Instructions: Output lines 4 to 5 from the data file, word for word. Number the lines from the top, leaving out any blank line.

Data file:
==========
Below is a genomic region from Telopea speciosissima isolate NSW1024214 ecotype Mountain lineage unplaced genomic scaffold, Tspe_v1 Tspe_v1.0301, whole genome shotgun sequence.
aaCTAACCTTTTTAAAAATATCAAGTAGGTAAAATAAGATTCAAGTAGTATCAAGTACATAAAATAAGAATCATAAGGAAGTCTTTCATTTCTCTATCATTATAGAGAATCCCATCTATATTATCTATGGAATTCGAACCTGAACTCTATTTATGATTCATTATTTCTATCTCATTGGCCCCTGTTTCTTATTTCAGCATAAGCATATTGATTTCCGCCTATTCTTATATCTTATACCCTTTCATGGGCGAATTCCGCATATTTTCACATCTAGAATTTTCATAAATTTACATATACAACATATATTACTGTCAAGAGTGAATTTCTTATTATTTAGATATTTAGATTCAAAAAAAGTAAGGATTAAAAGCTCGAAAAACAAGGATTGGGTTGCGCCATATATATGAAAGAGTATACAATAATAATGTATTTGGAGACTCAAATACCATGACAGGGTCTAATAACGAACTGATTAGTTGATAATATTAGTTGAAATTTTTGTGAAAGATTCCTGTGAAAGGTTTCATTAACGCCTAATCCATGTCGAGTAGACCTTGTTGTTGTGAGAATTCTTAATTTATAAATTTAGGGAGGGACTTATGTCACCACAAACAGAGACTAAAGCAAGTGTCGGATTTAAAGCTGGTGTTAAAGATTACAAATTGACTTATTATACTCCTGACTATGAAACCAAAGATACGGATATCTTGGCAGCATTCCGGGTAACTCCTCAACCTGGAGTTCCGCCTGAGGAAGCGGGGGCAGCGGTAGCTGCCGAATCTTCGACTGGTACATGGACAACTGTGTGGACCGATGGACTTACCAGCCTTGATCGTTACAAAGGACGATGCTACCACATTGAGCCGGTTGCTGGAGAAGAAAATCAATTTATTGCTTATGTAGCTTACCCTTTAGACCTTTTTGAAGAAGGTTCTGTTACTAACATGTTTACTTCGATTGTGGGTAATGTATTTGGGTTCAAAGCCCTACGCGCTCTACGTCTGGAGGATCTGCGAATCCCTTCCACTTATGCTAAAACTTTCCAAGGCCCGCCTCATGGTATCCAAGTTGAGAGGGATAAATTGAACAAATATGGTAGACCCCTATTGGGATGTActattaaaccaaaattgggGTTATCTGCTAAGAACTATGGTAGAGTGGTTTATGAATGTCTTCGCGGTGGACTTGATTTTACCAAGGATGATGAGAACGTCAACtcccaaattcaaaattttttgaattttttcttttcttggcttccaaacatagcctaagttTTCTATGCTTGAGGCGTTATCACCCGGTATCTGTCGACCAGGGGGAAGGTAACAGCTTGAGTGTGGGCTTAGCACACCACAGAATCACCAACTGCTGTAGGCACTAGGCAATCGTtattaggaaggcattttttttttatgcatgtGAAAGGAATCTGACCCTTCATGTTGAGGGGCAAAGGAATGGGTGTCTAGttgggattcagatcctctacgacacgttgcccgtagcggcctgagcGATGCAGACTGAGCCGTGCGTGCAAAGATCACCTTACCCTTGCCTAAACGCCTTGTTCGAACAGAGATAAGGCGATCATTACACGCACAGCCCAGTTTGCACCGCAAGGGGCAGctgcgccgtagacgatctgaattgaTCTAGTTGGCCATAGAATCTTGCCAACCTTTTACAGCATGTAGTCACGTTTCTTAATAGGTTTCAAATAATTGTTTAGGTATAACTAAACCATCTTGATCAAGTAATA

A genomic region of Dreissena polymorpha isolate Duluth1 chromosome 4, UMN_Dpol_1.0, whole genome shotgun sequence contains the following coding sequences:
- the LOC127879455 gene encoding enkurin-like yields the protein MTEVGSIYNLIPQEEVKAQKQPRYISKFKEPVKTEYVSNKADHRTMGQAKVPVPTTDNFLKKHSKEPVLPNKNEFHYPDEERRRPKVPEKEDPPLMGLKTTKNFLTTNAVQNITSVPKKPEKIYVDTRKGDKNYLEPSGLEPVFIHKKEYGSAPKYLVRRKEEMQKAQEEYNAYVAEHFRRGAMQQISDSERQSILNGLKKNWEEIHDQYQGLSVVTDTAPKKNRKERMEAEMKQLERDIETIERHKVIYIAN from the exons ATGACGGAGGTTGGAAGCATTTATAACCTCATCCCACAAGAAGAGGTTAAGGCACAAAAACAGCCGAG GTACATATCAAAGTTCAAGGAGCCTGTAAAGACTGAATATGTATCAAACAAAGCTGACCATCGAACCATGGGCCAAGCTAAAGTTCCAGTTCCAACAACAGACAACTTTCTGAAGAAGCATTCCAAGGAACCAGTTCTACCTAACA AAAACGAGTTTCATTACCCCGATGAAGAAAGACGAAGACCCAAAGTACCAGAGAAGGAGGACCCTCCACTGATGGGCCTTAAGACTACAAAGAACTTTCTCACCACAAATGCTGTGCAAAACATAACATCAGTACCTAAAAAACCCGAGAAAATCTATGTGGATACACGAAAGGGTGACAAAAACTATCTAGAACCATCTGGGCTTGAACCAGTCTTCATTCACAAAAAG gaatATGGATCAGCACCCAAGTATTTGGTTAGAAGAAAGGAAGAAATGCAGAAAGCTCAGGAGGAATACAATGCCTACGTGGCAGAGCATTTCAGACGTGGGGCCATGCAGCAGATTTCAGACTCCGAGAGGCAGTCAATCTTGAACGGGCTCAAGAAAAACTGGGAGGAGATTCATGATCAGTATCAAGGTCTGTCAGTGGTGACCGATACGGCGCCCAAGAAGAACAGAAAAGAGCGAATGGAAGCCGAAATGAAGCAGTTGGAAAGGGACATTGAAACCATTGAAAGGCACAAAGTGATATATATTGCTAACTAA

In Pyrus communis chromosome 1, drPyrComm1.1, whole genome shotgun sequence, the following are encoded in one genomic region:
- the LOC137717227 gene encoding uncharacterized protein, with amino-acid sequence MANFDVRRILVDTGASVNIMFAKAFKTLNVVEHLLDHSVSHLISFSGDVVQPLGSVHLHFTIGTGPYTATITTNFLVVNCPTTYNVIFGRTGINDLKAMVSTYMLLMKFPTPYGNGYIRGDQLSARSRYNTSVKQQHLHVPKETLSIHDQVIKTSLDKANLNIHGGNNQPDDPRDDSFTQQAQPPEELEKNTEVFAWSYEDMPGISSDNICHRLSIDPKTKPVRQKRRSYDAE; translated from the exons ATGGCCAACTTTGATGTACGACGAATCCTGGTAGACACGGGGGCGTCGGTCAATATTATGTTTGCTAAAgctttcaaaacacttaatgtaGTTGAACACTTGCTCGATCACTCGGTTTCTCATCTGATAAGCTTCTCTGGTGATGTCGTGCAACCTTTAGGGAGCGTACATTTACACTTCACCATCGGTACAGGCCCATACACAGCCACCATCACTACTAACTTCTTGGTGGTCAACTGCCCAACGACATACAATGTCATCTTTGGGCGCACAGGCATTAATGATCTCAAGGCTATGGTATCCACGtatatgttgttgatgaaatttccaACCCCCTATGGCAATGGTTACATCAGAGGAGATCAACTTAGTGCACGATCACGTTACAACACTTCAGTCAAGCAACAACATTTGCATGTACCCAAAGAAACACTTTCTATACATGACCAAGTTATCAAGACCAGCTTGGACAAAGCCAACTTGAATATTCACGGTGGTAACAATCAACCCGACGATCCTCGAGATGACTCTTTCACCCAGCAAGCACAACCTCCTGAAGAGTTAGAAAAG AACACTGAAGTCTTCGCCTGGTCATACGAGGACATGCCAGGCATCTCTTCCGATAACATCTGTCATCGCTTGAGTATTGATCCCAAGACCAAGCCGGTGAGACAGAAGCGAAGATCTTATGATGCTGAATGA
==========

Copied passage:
- the LOC127879455 gene encoding enkurin-like yields the protein MTEVGSIYNLIPQEEVKAQKQPRYISKFKEPVKTEYVSNKADHRTMGQAKVPVPTTDNFLKKHSKEPVLPNKNEFHYPDEERRRPKVPEKEDPPLMGLKTTKNFLTTNAVQNITSVPKKPEKIYVDTRKGDKNYLEPSGLEPVFIHKKEYGSAPKYLVRRKEEMQKAQEEYNAYVAEHFRRGAMQQISDSERQSILNGLKKNWEEIHDQYQGLSVVTDTAPKKNRKERMEAEMKQLERDIETIERHKVIYIAN from the exons ATGACGGAGGTTGGAAGCATTTATAACCTCATCCCACAAGAAGAGGTTAAGGCACAAAAACAGCCGAG GTACATATCAAAGTTCAAGGAGCCTGTAAAGACTGAATATGTATCAAACAAAGCTGACCATCGAACCATGGGCCAAGCTAAAGTTCCAGTTCCAACAACAGACAACTTTCTGAAGAAGCATTCCAAGGAACCAGTTCTACCTAACA AAAACGAGTTTCATTACCCCGATGAAGAAAGACGAAGACCCAAAGTACCAGAGAAGGAGGACCCTCCACTGATGGGCCTTAAGACTACAAAGAACTTTCTCACCACAAATGCTGTGCAAAACATAACATCAGTACCTAAAAAACCCGAGAAAATCTATGTGGATACACGAAAGGGTGACAAAAACTATCTAGAACCATCTGGGCTTGAACCAGTCTTCATTCACAAAAAG gaatATGGATCAGCACCCAAGTATTTGGTTAGAAGAAAGGAAGAAATGCAGAAAGCTCAGGAGGAATACAATGCCTACGTGGCAGAGCATTTCAGACGTGGGGCCATGCAGCAGATTTCAGACTCCGAGAGGCAGTCAATCTTGAACGGGCTCAAGAAAAACTGGGAGGAGATTCATGATCAGTATCAAGGTCTGTCAGTGGTGACCGATACGGCGCCCAAGAAGAACAGAAAAGAGCGAATGGAAGCCGAAATGAAGCAGTTGGAAAGGGACATTGAAACCATTGAAAGGCACAAAGTGATATATATTGCTAACTAA

In Pyrus communis chromosome 1, drPyrComm1.1, whole genome shotgun sequence, the following are encoded in one genomic region: